SECOTA (Security, Equivalent, Certification, Organization, Testing and Auditing) is a comparison test project. It is based on the principle that a comparison test shall be open and transparent. In this blog current updates of the SECOTA project are given to the market.

Importance of accreditation

Accredited European Certification For Safes – How To Inspect What You Expect  

October 2020 Security technology has always been part of a sensitive area and serves to protect tangible and virtual assets and persons. Through global trade and technical evolvement more and more security technologies produced by different manufacturers are being sold. Users of these technologies clearly need a reference point to provide assurance that a security product functions and provides the protection that is expected whether part of a system or a standalone device.  

With this is mind, the proper assessment of the attack resistance of safes is a complex task. This requires the deep knowledge of attack methods and the highly trained personnel that accredited testing bodies provide, in order to test these products to their full extent. Evaluations of test results are a separate matter, and this evaluation is made by independent European accredited certification bodies who issue certificates based on a strict and verifiably unbiased assessment of these test results. However, not all certificates issued for safes are issued by independent and accredited certification bodies and there are important differences between certificates issued by accredited certification bodies and those issued by unaccredited bodies or a manufacturer. 

Certification mark with reference to accreditation (figure only as an example)

For most security testing requirements "self-declarations" by manufacturers for safes are obviously insufficient. For this reason, security standards which in the past had integrated a manufacturer self-declaration like the VDMA 24992 were withdrawn long ago. The reason for this is simple. A manufacturer will likely be biased towards their own products. Third party assessment by a certification body will of course provide more assurance than "self-declaration" but it is also important to be assured that the certification body itself is independent and has the required competence and facilities to assess the security of a safe in the first place.

As the trust placed in certificates, inspections or tests obviously stands or falls with the competence of the body issuing the certificate, the European Parliament addressed this problem in 2008 when it approved regulation 765/2008, which reads as follows:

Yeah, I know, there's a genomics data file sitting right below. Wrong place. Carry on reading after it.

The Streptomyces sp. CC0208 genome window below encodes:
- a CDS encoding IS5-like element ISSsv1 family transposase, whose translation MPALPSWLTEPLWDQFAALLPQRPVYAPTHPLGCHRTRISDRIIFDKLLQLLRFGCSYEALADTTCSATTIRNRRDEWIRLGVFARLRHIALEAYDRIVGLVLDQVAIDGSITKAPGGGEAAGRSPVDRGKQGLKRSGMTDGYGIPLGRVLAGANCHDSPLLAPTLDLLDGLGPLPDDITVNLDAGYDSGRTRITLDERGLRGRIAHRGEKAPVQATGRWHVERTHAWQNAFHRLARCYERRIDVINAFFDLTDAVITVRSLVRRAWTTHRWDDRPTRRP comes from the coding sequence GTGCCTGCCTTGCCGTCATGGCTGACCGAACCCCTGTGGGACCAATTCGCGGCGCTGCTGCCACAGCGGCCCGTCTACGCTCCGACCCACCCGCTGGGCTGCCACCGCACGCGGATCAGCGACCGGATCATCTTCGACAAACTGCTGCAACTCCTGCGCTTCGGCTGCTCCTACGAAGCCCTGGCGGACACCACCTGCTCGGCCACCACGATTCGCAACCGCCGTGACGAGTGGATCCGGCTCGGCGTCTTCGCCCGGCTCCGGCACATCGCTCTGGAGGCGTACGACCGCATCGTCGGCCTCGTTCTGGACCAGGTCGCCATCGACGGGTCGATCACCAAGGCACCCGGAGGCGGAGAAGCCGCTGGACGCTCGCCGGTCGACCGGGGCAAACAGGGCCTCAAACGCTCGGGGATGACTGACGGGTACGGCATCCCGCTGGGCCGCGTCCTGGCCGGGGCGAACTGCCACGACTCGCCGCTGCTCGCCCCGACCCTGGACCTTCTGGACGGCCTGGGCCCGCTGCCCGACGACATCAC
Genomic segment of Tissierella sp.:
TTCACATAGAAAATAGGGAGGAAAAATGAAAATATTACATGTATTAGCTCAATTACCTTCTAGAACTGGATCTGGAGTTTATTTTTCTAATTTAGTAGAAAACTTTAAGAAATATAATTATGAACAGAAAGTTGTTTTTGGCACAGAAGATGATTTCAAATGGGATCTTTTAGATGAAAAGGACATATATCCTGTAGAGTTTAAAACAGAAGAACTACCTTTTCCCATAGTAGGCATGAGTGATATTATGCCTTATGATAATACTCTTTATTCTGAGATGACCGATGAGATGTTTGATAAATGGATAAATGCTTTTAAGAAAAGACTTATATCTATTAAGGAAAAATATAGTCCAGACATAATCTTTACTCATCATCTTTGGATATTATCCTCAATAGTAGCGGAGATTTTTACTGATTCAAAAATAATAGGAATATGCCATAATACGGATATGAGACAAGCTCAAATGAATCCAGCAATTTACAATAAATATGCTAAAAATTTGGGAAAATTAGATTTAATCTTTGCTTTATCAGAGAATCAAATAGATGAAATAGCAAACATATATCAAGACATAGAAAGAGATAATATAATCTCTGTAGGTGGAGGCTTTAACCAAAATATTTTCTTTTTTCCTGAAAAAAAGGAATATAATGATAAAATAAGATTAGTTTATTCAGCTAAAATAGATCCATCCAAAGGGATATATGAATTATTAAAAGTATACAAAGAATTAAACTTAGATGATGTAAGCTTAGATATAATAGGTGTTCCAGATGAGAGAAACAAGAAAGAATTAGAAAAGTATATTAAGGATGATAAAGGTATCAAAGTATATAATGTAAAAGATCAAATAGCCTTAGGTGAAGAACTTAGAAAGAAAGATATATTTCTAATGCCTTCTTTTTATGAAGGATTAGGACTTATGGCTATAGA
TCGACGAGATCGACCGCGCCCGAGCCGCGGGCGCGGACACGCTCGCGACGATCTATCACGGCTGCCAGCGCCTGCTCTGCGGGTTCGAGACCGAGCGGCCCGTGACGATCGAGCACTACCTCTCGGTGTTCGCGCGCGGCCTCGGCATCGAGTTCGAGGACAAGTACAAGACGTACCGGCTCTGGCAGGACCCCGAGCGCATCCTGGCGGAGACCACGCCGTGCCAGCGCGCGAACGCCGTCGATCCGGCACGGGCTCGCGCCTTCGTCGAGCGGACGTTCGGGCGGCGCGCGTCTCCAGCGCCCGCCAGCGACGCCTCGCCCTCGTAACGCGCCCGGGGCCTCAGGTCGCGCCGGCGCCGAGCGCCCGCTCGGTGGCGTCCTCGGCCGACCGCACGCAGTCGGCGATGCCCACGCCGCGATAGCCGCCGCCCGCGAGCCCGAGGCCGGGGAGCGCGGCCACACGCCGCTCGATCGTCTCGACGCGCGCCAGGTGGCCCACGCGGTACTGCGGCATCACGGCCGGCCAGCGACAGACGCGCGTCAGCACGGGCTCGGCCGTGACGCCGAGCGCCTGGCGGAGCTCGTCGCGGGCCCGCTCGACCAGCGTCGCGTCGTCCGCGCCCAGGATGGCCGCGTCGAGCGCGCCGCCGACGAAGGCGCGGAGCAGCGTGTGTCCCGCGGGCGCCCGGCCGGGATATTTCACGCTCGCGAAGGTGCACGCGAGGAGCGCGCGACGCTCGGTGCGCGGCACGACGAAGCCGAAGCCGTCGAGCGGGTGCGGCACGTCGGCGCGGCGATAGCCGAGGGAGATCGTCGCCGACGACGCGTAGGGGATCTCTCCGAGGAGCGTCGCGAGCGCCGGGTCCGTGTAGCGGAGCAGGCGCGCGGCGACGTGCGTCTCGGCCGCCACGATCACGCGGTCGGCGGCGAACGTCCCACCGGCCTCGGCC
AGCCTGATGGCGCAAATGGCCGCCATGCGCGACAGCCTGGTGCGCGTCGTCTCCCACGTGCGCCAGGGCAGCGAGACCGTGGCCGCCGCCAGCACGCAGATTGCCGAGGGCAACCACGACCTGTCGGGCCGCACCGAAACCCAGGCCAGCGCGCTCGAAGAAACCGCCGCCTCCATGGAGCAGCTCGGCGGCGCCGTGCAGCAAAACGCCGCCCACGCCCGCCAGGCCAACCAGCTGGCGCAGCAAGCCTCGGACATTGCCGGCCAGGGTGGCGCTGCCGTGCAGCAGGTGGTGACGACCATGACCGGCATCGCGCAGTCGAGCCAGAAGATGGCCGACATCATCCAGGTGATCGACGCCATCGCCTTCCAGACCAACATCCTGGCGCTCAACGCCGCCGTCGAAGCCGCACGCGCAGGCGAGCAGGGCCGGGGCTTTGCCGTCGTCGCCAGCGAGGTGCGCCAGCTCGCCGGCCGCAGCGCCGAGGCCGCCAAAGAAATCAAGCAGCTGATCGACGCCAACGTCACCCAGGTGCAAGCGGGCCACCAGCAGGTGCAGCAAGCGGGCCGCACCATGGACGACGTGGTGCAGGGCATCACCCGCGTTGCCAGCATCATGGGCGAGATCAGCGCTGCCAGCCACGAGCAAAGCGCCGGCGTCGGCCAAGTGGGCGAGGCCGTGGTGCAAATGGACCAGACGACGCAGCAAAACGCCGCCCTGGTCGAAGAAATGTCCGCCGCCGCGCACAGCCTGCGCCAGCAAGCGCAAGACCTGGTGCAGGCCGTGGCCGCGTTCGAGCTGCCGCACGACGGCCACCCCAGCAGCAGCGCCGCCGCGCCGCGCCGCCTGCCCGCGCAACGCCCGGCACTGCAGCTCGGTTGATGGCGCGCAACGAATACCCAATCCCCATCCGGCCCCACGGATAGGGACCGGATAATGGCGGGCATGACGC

(1) It is necessary to ensure that products benefiting from the free movement of goods within the Community fulfil requirements providing a high level of protection of public interests such as health and safety in general, health and safety at the workplace, protection of consumers, protection of the environment and security, while ensuring that the free movement of products is not restricted to any extent greater than that which is allowed under Community harmonisation legislation or any other relevant Community rules. Provision should, therefore, be made for rules on accreditation, market surveillance, controls of products from third countries and the CE marking. 

It is this regulation that led to the establishment of the system of accreditation bodies in Europe with the responsibility to examine the competence and impartiality of certifiers through in-depth yearly audits. This strict system provides a firm basis for users and insurers of certified safes to have total confidence in the European safe testing and certification regime. Only a certification body that is found to meet the strict requirements of the international certification standard ISO/IEC 17065 is accredited to certify safes, and then only for specific listed products. 
Without accreditation to ISO/IEC 17065 it is simply impossible to know if a body issuing a certificate for a safe is impartial or even competent.   Accredited certification protects the consumer and the insurer of safes from sub-standard units and other nasty surprises such as hazardous materials. As important, is the fact that in a legal sense an accredited certificate has standing as proof of standard for litigation purposes. A case in point is the fact that Governments from several countries are now requiring that safes for the storage of weapons must be shown to have such accredited European certification.   

Where it [the certification body] is found to be competent, the national accreditation body shall issue an accreditation certificate to that effect.
EU regulation 765/2008, 
Article 5(1)

Always ask for documented proof of accredited certification before buying a safe for home or business use.  

Interim Report on the SECOTA Project